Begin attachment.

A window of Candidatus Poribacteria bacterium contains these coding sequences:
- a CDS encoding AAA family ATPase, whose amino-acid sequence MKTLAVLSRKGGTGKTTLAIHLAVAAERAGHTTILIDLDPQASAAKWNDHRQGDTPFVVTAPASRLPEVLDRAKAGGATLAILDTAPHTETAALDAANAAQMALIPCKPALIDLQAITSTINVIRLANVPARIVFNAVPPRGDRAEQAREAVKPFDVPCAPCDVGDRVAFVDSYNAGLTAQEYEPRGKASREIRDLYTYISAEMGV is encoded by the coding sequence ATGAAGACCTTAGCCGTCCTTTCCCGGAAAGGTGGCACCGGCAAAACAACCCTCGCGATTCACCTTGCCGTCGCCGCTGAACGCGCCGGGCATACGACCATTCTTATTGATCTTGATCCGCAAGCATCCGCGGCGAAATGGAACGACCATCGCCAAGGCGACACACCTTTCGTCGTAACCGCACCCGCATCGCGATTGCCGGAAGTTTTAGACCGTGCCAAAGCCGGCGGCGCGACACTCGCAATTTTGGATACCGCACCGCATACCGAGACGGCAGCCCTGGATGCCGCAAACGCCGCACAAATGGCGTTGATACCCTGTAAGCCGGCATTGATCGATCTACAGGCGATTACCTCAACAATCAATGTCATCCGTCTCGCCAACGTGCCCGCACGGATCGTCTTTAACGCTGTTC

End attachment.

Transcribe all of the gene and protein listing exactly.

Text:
A window of Candidatus Poribacteria bacterium contains these coding sequences:
- a CDS encoding AAA family ATPase, whose amino-acid sequence MKTLAVLSRKGGTGKTTLAIHLAVAAERAGHTTILIDLDPQASAAKWNDHRQGDTPFVVTAPASRLPEVLDRAKAGGATLAILDTAPHTETAALDAANAAQMALIPCKPALIDLQAITSTINVIRLANVPARIVFNAVPPRGDRAEQAREAVKPFDVPCAPCDVGDRVAFVDSYNAGLTAQEYEPRGKASREIRDLYTYISAEMGV is encoded by the coding sequence ATGAAGACCTTAGCCGTCCTTTCCCGGAAAGGTGGCACCGGCAAAACAACCCTCGCGATTCACCTTGCCGTCGCCGCTGAACGCGCCGGGCATACGACCATTCTTATTGATCTTGATCCGCAAGCATCCGCGGCGAAATGGAACGACCATCGCCAAGGCGACACACCTTTCGTCGTAACCGCACCCGCATCGCGATTGCCGGAAGTTTTAGACCGTGCCAAAGCCGGCGGCGCGACACTCGCAATTTTGGATACCGCACCGCATACCGAGACGGCAGCCCTGGATGCCGCAAACGCCGCACAAATGGCGTTGATACCCTGTAAGCCGGCATTGATCGATCTACAGGCGATTACCTCAACAATCAATGTCATCCGTCTCGCCAACGTGCCCGCACGGATCGTCTTTAACGCTGTTC